Now my kids are involved with our subdivision’s swim team. When we first got started, my then four-year-old struggled down his lane looking more like he was drowning than swimming. I had to fight the urge to jump in and save him with each bob of his little head.
He grew up to be a lifeguard as a teenager and now runs that same swim team as head coach.
A few years later my daughter decided she wanted to be on the team because her big brother was. You had to be able to swim the length of the pool in order to join. So with her characteristic, iron-willed determination crammed into a preschool body, she plunged in and swam the fastest, funniest little dog paddle I’ve ever seen. Now also a teenaged lifeguard, she seems to slip through the pool with the long-legged ease of a water nymph.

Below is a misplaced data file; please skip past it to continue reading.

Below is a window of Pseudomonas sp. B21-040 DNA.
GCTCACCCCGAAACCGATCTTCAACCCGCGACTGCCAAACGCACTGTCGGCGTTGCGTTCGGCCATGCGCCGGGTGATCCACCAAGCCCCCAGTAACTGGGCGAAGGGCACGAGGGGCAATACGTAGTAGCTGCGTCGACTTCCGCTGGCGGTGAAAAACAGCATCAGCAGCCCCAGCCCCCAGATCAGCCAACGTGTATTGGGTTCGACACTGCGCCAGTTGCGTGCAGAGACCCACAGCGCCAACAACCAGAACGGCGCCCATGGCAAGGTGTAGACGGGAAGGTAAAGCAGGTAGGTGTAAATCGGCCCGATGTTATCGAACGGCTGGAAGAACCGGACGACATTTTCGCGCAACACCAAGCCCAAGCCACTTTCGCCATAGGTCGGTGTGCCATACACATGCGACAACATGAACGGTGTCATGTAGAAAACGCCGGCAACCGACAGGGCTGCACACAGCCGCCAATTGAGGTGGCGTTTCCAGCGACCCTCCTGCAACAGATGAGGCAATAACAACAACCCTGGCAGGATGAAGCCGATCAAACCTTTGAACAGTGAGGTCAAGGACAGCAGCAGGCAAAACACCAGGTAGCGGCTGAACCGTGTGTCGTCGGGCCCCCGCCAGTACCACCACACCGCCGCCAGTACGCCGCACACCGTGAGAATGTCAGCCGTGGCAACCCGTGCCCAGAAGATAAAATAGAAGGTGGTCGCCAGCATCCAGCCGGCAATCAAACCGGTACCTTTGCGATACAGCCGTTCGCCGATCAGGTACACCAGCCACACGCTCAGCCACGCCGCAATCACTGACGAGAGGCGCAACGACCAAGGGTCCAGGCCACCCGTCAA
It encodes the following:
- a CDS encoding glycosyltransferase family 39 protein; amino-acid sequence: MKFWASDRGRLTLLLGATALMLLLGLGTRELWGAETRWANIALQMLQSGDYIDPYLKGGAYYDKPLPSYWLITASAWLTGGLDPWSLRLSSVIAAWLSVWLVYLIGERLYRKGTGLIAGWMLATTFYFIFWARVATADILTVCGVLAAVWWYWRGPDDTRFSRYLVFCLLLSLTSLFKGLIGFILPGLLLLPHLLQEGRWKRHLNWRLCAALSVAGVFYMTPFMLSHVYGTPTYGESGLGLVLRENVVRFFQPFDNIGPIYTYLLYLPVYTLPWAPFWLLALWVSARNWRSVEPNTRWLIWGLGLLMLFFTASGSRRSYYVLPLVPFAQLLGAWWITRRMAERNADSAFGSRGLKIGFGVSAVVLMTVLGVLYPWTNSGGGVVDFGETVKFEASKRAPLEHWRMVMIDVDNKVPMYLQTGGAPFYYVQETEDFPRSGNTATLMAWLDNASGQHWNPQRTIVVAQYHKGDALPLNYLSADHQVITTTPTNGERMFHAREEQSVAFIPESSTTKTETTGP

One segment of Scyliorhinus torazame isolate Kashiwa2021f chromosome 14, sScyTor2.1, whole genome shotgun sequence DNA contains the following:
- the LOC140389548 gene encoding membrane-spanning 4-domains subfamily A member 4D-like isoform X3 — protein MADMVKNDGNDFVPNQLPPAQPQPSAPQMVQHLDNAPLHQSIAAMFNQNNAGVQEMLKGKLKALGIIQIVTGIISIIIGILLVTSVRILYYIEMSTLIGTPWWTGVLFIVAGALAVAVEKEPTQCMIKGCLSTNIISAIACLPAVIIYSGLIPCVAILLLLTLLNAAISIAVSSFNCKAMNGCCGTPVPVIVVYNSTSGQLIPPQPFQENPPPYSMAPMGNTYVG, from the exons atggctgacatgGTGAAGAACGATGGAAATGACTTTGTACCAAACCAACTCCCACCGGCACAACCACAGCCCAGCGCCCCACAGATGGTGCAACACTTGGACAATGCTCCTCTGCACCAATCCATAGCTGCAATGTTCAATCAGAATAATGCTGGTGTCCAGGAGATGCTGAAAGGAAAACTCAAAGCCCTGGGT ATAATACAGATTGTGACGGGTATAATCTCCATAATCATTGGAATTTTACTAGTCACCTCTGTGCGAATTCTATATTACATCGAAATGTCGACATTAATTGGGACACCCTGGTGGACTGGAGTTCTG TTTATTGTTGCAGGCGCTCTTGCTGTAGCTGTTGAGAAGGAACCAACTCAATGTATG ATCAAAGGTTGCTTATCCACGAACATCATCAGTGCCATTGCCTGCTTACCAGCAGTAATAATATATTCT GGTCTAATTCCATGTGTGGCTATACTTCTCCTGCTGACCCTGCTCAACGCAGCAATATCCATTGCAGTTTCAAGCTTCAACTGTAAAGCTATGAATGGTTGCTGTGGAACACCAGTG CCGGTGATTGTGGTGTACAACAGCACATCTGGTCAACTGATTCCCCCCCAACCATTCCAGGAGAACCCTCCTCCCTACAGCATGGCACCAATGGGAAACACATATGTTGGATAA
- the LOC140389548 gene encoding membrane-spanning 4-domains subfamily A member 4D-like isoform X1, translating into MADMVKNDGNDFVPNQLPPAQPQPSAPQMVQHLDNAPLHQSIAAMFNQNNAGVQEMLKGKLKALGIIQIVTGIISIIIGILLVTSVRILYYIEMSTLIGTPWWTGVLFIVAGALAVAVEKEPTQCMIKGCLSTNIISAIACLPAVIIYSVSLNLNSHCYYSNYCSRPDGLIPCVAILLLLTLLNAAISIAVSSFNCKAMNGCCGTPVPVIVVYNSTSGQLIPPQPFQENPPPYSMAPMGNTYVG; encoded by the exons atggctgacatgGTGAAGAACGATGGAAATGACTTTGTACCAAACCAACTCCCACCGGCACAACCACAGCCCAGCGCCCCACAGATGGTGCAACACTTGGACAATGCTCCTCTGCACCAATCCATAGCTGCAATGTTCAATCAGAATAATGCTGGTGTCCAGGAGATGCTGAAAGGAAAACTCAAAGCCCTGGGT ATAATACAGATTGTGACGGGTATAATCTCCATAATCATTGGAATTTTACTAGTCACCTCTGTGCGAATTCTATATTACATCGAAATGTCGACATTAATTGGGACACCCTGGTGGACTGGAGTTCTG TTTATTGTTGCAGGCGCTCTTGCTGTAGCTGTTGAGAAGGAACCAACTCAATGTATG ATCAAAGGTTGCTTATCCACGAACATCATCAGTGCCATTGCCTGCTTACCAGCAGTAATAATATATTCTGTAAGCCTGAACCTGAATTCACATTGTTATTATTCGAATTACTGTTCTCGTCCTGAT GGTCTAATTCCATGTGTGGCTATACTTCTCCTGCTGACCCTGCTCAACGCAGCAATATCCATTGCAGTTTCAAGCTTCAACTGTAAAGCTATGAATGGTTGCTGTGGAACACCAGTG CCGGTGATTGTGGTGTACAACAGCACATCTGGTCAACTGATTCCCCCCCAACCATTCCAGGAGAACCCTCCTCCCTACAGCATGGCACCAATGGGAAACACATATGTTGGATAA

Swim meets last a long, long time. So long that my survival depended on learning to love it all—from the bullhorn to the banners to the warm, heavy honeysuckle musk of sultry summer night air.
But here’s my little secret: it’s the properties of pool water that I really love. It’s weird, I know, but I am mesmerized by the shifting shimmers of color, the shivers of light, the sparkle of a silver splash. I was horrible as a stroke judge. Everything was okay in the beginning of those Monday night meets when I could remain transfixed by the fluidity of movement. But as the sky darkened, I had to fight the hypnotic draw of the movement of fluid instead.
Because the most exotic magic happens at night when the sky turns to cobalt and the pool lights up in that molten-turquoise glow with streams of golden bubbles. Oh, those bubbles! Silver in the day but gold at night—there and then gone, a precious treasure, alchemy of air, champagne of summer nights.